The inland port city of Stockton, California, located east of San Francisco and Berkeley, is filing for Chapter 9 protection under the U.S. Bankruptcy Code. With a population of 292,000, this makes Stockton the largest city to file for bankruptcy in U.S. history.
Mayor Ann Johnston’s city is insolvent; its general fund is in crisis. This is the aftermath of huge investments beginning in the 1990s to revitalize downtown, of an imploded housing market, and of a collapsed property tax base.
Stockton Adopts a Pendency Plan
In the Stockton city council’s official release, it announced adoption of a pendency plan to manage the budget and operate day-to-day during the bankruptcy proceedings. The city council approved the pendency plan in a six-to-one vote on Tuesday, June 26. “Adoption of the Pendency Plan assumes the city will file for protection under Chapter 9… before July 1.”
City manager Bob Deis’ pendency plan indicates where cost-cutting measures will be directed in anticipation of bankruptcy. The plan is focused on “restructuring of above-market pay and benefits and unsustainable long term debt.” Here is an overview of the city’s budget restructuring:
● Modify labor and employment contracts to lower costs.
● Reduce employee salaries and benefits.
● Reduce and then eliminate city contributions to retiree medical insurance.
● Suspend bond payments.
● Suspend legal claims.
● Suspend long term debt payments.
● Improve code enforcement and parking citations to increase revenue.
● Shift some funds to other sources.
The pendency plan is expected to suspend $10.2 million in debt payments and $11.2 million in retirement benefits. Bankruptcy is also widely expected to cause additional downgrading of Stockton municipal bonds. (Moody’s Investors Service dropped Stockton’s credit rating to junk level Ba2. Standard & Poor’s Ratings Services dropped its credit rating to SD, just above default.)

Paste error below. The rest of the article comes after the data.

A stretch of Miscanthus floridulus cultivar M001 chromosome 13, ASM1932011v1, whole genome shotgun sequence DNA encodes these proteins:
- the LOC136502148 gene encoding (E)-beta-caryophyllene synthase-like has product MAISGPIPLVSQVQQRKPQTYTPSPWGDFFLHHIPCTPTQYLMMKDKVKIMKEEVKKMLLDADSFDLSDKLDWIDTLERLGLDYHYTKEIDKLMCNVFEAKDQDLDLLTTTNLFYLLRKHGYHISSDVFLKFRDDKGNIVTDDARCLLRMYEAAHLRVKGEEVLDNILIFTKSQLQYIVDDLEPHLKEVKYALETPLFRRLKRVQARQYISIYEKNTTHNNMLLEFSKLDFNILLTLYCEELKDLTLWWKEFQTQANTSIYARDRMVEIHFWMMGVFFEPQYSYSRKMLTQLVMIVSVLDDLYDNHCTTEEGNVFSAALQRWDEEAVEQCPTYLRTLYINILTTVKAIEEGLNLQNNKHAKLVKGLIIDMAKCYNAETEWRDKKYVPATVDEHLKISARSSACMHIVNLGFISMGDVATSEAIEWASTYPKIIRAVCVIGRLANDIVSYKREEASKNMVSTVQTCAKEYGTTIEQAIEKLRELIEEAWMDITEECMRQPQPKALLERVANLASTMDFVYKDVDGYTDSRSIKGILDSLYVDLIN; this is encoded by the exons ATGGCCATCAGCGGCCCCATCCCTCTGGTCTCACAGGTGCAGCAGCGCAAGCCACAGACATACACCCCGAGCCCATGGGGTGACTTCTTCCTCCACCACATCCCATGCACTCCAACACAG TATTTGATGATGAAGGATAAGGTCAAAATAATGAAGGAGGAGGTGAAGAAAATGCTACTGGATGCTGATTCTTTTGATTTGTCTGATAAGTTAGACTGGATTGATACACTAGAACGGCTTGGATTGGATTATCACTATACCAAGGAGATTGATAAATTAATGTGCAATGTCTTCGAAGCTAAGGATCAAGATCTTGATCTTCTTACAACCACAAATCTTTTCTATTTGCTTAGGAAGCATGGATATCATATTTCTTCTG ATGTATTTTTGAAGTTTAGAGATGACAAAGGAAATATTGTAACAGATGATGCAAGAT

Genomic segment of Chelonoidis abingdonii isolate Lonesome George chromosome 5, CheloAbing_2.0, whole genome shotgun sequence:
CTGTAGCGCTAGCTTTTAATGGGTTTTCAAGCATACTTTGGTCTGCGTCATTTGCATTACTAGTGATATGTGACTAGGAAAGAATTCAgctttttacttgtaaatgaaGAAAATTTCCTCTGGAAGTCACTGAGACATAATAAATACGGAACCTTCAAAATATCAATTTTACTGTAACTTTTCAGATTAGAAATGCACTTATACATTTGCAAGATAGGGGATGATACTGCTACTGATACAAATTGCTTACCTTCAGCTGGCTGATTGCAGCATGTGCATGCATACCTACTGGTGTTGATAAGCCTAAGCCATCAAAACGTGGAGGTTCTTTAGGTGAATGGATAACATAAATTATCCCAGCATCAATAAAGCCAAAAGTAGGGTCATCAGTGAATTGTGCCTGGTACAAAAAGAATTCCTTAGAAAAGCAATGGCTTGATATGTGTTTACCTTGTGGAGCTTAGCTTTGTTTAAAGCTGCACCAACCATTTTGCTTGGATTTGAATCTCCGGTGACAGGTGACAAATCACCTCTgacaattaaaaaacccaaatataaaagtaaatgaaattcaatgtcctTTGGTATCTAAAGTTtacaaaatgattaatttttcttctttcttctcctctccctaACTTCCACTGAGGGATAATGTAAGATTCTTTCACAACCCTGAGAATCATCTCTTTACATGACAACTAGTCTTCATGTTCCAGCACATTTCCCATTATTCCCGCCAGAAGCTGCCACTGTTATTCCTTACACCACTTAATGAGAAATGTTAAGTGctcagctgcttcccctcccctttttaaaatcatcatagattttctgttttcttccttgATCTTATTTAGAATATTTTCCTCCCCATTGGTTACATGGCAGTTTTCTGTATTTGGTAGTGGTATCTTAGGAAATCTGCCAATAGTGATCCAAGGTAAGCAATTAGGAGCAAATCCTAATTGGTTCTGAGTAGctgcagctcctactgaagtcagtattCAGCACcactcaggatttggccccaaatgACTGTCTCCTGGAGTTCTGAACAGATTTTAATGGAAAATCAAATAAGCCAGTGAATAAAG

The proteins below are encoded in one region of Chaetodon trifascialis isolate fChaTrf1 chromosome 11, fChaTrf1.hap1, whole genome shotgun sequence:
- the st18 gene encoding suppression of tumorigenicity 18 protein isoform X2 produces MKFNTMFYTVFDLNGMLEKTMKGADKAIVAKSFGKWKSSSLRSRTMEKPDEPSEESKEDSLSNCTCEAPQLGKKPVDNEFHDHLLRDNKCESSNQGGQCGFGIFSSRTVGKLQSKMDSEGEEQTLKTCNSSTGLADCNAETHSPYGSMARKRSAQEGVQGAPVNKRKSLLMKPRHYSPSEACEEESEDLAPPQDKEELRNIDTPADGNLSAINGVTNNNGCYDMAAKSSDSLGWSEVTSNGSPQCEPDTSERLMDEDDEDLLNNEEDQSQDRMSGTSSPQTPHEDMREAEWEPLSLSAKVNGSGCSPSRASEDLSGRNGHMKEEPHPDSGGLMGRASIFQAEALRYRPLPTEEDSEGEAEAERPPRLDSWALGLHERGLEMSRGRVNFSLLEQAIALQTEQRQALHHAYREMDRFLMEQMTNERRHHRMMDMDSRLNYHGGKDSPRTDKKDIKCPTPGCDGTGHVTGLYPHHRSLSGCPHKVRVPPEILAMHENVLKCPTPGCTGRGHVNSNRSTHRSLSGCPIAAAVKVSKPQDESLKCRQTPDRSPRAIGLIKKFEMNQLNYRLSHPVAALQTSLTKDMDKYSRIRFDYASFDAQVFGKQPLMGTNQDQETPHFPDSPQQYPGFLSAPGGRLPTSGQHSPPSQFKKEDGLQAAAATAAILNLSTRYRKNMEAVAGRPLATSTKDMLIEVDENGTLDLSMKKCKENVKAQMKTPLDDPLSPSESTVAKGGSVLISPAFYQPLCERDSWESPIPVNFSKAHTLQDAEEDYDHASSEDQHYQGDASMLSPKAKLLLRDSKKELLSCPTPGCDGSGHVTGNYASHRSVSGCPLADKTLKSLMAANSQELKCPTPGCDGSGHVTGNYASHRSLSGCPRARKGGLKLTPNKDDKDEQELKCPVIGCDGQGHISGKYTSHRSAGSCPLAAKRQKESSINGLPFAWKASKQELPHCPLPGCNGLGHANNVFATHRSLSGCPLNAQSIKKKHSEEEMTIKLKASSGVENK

No Mediation Agreement Between Stockton and Largest Creditors
As discussed in our previous article on Stockton’s financial plight (read the Tale of Two Cities: Detroit and Stockton on the Brink of Bankruptcy), the city was poised to file for bankruptcy several months ago. However, California’s AB 506 legislation required mediation in advance of any bankruptcy filing.
The California law’s 60-day period for mediation between the debtor-city and its largest creditors was extended for an additional 30 days, but no agreement was forthcoming. After three months of negotiations, on Monday, June 25, the “mediation concluded without obtaining a comprehensive set of agreements sufficient to close the budget gap of $26 million.”
The process of mediation is a confidential one. However, the city plans to motion the court for permission to release the debtor-creditor mediation details.
No More Shoes to Drop on Stockton Residents
Stockton’s residents have been waiting a long time for some kind of resolution to the debt crisis. The last shoe has finally dropped. The city’s bankruptcy may be historically significant, but for locals the place has been broke for some time. There is good news: the proposed budget in the pendency plan will not result in any noticeable diminution of city services.
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